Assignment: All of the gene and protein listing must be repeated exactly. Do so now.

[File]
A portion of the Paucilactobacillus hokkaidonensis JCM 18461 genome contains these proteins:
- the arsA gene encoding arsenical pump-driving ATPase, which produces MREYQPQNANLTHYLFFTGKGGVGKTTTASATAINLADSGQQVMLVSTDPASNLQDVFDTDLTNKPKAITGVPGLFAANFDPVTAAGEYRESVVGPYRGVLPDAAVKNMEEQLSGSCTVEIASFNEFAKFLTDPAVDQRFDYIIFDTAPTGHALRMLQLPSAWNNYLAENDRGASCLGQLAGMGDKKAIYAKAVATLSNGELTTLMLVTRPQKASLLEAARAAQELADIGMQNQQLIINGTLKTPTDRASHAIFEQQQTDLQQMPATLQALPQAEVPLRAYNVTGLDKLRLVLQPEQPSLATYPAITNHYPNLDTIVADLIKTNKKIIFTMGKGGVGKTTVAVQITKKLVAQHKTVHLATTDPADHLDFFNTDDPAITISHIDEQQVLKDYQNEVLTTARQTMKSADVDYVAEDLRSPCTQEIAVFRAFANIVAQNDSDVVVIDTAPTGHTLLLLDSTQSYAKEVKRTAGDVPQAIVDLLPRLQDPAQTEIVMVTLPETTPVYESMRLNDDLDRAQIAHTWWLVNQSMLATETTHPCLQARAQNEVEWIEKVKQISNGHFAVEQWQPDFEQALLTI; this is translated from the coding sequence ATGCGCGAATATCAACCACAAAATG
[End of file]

A portion of the Paucilactobacillus hokkaidonensis JCM 18461 genome contains these proteins:
- the arsA gene encoding arsenical pump-driving ATPase, which produces MREYQPQNANLTHYLFFTGKGGVGKTTTASATAINLADSGQQVMLVSTDPASNLQDVFDTDLTNKPKAITGVPGLFAANFDPVTAAGEYRESVVGPYRGVLPDAAVKNMEEQLSGSCTVEIASFNEFAKFLTDPAVDQRFDYIIFDTAPTGHALRMLQLPSAWNNYLAENDRGASCLGQLAGMGDKKAIYAKAVATLSNGELTTLMLVTRPQKASLLEAARAAQELADIGMQNQQLIINGTLKTPTDRASHAIFEQQQTDLQQMPATLQALPQAEVPLRAYNVTGLDKLRLVLQPEQPSLATYPAITNHYPNLDTIVADLIKTNKKIIFTMGKGGVGKTTVAVQITKKLVAQHKTVHLATTDPADHLDFFNTDDPAITISHIDEQQVLKDYQNEVLTTARQTMKSADVDYVAEDLRSPCTQEIAVFRAFANIVAQNDSDVVVIDTAPTGHTLLLLDSTQSYAKEVKRTAGDVPQAIVDLLPRLQDPAQTEIVMVTLPETTPVYESMRLNDDLDRAQIAHTWWLVNQSMLATETTHPCLQARAQNEVEWIEKVKQISNGHFAVEQWQPDFEQALLTI; this is translated from the coding sequence ATGCGCGAATATCAACCACAAAATG